Decades of “girl power” have failed to raise girls’ self-esteem, a study finds. Girls are still more relational than boys, less mindful of accomplishments than boys, so they’re hurt more by a busted romance.
Jill Filipovic doubles down: “Quit teaching girls to define themselves by their romantic relationships.” She wants “more funding for a diversity of educational programs including art and music” to focus girls away from the mating instinct. Writing as if a massive social engineering effort hasn’t been underway since the ’60s to “[shift] assumptions around female identity,” she recommends “policies allowing women to be equal players at work.”
In all, she gets the problem, its cause, and the solution wrong.
Female sexual nature is more discerning than male sexual nature. She chooses the father of her children, whom she will depend on to support her and her children. This difference is incompatible with gender sameness, the Marxist wing of feminism.
Filipovic blames the lack of progress towards pie-in-the-sky androgyny on the America of her imagination:
American girls grow up in a culture where women are ornamental, and a very particular type of woman with a very particular type of body is used to represent sex itself in advertisements for everything from cars to web-hosting.
She’s kidding herself if she thinks women by now aren’t 100 percent complicit in this profit scheme. Danica Patrick appears half-naked in GoDaddy commercials because she chooses to. Miley Cyrus twerks on stage because she chooses to. Miriam Weeks stars in porn films because she chooses to.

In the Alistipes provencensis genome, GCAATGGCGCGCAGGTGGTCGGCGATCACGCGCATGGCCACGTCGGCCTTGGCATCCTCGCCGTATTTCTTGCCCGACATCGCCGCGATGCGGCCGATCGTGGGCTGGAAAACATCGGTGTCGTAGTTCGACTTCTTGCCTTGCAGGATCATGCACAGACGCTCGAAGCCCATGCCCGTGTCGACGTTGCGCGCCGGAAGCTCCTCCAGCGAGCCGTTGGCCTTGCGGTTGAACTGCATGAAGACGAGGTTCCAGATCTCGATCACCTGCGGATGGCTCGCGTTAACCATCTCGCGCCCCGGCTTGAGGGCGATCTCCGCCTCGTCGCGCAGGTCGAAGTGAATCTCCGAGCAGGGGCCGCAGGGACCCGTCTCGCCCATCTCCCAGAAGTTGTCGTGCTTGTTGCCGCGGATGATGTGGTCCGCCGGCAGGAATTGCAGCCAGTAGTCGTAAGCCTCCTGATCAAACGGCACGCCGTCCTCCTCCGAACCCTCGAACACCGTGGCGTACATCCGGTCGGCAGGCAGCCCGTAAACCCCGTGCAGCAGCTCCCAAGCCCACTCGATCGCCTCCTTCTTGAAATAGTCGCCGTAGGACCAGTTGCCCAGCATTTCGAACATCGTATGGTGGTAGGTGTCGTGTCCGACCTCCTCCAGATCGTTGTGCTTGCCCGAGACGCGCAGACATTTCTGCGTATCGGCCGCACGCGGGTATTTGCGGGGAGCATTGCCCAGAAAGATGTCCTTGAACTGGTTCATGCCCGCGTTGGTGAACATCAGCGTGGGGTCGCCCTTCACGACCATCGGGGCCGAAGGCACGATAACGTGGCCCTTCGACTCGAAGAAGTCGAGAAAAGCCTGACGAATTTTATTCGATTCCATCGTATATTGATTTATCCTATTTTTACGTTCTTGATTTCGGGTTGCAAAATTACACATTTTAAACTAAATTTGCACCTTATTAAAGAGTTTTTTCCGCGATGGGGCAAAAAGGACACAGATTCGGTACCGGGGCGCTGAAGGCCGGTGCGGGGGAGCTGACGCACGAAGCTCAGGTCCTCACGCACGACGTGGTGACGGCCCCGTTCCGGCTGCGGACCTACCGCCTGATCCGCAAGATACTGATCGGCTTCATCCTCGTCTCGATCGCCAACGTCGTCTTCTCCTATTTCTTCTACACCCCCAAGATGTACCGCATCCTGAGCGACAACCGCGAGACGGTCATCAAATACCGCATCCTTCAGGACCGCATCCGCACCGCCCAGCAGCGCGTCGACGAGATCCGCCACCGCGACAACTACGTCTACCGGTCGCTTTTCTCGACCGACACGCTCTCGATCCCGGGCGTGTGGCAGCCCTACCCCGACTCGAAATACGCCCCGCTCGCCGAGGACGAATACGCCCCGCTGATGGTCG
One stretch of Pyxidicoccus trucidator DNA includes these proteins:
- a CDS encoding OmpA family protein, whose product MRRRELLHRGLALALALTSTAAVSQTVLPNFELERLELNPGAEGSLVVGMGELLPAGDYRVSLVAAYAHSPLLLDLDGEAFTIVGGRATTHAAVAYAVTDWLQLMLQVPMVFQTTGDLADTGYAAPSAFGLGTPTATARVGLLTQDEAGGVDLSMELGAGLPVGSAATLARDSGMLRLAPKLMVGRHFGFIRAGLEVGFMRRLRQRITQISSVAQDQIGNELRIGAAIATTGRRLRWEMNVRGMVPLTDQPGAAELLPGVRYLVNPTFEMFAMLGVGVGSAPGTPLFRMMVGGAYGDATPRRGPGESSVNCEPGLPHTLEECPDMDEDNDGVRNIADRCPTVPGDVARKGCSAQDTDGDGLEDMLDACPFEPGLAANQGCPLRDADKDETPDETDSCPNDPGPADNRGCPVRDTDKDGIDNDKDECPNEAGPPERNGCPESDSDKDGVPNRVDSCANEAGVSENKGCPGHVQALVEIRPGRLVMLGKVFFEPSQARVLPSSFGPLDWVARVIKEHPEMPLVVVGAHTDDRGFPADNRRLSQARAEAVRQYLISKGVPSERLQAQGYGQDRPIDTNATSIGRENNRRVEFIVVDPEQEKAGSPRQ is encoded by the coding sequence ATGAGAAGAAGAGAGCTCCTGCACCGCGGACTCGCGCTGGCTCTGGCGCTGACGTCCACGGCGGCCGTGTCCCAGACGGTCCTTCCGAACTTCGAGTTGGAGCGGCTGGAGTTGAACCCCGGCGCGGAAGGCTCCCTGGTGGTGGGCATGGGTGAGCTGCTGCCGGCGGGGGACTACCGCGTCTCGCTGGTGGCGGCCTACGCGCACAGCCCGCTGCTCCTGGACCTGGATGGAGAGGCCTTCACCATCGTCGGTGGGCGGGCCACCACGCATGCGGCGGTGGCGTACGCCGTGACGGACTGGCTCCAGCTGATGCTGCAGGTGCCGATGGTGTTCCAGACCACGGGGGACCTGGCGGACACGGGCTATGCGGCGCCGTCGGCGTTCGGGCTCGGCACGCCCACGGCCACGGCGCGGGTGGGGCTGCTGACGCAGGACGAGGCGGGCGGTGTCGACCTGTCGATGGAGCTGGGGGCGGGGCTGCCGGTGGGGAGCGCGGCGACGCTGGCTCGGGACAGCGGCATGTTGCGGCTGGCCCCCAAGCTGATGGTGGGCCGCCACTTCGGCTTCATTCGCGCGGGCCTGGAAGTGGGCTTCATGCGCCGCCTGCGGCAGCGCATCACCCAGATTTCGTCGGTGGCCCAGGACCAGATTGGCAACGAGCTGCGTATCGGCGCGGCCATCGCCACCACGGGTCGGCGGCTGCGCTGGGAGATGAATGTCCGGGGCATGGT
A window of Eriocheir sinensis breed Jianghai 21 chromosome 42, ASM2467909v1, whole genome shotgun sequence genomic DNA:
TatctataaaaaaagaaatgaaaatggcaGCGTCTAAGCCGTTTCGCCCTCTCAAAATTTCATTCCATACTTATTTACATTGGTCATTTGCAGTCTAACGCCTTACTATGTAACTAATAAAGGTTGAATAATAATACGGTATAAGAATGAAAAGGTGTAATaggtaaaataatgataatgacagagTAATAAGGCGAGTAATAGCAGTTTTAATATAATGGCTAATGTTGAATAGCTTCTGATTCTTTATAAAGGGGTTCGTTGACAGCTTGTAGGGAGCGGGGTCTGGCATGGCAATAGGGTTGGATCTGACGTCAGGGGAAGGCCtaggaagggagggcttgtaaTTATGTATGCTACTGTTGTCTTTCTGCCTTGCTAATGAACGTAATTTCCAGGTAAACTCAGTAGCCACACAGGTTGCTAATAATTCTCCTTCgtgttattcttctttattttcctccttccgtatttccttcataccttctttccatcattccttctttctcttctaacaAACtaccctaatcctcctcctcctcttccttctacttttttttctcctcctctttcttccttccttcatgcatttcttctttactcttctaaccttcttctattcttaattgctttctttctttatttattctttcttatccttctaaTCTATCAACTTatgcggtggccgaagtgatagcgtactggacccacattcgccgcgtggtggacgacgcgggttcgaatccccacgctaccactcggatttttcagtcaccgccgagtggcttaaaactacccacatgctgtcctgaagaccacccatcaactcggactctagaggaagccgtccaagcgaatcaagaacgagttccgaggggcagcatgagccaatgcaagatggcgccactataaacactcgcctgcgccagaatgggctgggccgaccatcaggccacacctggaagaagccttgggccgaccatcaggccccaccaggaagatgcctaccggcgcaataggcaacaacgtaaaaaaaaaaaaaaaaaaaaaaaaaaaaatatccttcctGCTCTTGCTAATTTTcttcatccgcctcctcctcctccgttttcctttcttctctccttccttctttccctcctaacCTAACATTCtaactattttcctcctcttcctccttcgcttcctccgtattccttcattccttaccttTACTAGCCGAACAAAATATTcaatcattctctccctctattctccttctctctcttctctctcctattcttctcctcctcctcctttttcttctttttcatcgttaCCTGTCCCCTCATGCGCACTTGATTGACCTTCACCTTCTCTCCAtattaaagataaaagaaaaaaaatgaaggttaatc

They enjoy being desired. They feel “empowered” by it. Empowerment by any means is what Filipovic’s ideological forebears fought for. The logical consequences of empowerment are raising expectations unrealistically high and marginalizing the less powerful (i.e., less pretty girls). Surely Filipovic is not suggesting modesty!
But girls also hear that they are the gatekeepers to sex, that having sex too soon or with too many people will leave them damaged, and that men don’t respect the women who sleep with them. Sex, girls learn, is a thing boys want and girls have, but the girls aren’t supposed to give it up too easily – and that sex isn’t about their own desires, anyway.
Tellingly, none of which Filipovic tries to refute. They are lies by virtue of their association with the false construct of the observable universe. They can’t possibly be a posteriori, surviving in the subconscious through 50 years of activist tomfoolery.
Women, being more discerning, are the gatekeepers. They’re not “supposed to give it up too easily,” because that leads to problems—once corrected by shotgun weddings, now compounded by abortions, child support orders, and welfare.
Finally, the last line confirms Filipovic’s view of sex as utilitarian and transactional, not primarily in the context of a capacity to love that God has written is in every girl’s and boy’s heart.
Related: “Girl power.”